Happiness is what everyone wants in their life. We all always strive for happiness, and one of the main goals of our lives is to be happy. So what does it usually depend on? And is it possible to measure it? One small, but very interesting country has answers to these questions. And this is Bhutan – the happiest country in the world!
The Kingdom of Bhutan is a landlocked country in South Asia, located in the Himalayas between India and China. Mahayana Buddhism is the official religion of the country, and over two thirds of the population are Buddhist. It should be noted that the official religion of the country has a major impact on the country policy and the features of its management.
Bhutan has incessantly been ranked as the happiest country in all of Asia, and one of the happiest countries in the world according to Business Week. It is the only country in the world to measure success not by economic growth but by gross national happiness (GNH). It measures people’s quality of life, and makes sure that “material and spiritual development happen together.”
The government of Bhutan has a belief that a society’s happiness should be measured not only by its material indicators but also by the health, education and the contentedness of its population. The idea of gross national happiness was developed by Bhutan’s previous monarch, the fourth king, Jigme Singye Wangchuck. Everything – from governance and economic development to cultural preservation and environmental conservation – is decided according to this holistic tenet, designed to measure and protect the collective happiness and well-being of the population.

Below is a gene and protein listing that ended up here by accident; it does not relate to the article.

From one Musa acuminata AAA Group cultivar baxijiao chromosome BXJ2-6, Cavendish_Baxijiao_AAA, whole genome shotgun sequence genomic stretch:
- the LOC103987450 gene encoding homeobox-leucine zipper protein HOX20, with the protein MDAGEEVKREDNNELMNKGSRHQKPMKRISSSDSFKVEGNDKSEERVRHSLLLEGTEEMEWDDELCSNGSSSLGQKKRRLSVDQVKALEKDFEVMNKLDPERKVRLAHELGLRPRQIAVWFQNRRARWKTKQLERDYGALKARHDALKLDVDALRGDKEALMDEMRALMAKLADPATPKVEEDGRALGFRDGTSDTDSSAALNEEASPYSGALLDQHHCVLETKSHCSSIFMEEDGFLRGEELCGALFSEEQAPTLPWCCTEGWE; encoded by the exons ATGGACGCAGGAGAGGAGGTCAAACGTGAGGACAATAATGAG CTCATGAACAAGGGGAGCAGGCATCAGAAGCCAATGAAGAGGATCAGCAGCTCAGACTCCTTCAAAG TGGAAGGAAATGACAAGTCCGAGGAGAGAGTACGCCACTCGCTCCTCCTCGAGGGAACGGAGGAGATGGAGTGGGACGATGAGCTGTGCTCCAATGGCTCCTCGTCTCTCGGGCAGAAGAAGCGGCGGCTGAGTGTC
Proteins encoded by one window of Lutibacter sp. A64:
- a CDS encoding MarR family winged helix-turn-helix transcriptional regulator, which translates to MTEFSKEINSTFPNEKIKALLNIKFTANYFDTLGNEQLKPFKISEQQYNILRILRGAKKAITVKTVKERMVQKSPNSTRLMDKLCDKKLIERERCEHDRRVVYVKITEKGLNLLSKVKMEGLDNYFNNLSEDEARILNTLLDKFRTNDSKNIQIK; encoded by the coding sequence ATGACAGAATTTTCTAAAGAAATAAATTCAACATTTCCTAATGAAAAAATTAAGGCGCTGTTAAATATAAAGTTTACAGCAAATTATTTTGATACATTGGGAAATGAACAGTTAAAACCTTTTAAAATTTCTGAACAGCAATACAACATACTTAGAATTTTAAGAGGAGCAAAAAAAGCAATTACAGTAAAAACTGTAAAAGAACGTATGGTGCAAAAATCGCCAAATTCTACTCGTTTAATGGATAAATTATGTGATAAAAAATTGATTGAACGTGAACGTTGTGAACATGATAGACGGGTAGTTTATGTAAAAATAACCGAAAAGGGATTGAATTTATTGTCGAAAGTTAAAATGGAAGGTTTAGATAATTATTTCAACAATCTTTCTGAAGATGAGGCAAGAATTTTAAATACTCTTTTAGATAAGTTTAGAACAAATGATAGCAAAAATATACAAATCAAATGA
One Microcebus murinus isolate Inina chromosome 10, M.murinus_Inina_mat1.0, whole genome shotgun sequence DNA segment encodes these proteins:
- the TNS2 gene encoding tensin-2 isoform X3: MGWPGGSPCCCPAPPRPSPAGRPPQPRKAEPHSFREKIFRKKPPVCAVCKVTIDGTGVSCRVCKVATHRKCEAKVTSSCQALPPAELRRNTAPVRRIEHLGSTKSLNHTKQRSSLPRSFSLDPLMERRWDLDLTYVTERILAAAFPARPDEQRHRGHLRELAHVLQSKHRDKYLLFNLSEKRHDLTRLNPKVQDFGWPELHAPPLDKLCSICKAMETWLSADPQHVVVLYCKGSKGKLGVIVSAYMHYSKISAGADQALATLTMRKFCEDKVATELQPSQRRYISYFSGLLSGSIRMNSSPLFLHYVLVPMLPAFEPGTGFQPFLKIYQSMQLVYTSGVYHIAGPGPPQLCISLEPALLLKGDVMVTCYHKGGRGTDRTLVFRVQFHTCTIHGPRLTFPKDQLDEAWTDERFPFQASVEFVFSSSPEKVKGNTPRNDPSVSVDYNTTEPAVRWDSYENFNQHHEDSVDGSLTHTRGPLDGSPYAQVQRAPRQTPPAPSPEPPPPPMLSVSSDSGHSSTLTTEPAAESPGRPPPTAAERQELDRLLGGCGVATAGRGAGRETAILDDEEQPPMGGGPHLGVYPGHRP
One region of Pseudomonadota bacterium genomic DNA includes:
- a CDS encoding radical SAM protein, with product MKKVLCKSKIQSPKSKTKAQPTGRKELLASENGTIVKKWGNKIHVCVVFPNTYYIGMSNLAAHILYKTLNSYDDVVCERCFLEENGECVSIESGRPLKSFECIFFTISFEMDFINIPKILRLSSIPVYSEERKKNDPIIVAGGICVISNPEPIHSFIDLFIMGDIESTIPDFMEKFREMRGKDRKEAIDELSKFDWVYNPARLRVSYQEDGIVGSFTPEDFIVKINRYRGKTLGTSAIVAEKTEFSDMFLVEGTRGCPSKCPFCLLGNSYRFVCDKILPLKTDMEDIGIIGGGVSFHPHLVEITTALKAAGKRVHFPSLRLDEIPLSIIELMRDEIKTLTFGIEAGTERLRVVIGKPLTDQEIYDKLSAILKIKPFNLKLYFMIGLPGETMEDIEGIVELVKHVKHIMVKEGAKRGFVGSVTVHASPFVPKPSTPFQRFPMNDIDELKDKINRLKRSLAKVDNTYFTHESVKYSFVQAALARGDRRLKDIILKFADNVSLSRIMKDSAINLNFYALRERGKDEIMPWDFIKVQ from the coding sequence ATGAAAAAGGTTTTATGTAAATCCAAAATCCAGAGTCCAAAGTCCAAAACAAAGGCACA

But how does the country measure happiness and what does their philosophy look like?
The philosophy has been expanded into a guiding principle based on four central pillars – equitable social development, cultural preservation, conservation of the environment and promotion of good governance – with up to 72 smaller indicators. It is put into practice using a 30-page questionnaire that every Bhutanese should pass, describing various indicators such as health, psychological well-being, education, pastime and hobbies, and so on. And the GNH commission oversees all government decisions and approves or blocks them depending on whether they fit with these aims.
As we can understand, the government of Bhutan does a particular job, taking care not only of the material indicators, but also of the spiritual development of its people. For example, a country’s economy can be very developed and wages can be very high, but people may be miserable in general. Or the opposite situation: people may have low salaries, but at the same time they can be happy and satisfied. This is the main idea of the policy of Bhutan according to which the happiness of people depends not only on wealth, and it is very important to find the right balance between material and spiritual values.
Thus, happiness is not something that we can get or buy, it is a feeling, a state that depends on many internal and external factors. And external factors depend on the policy of the country in which we live. In this case, Bhutan is an excellent example for other countries, as they should pay more attention to the happiness of their people.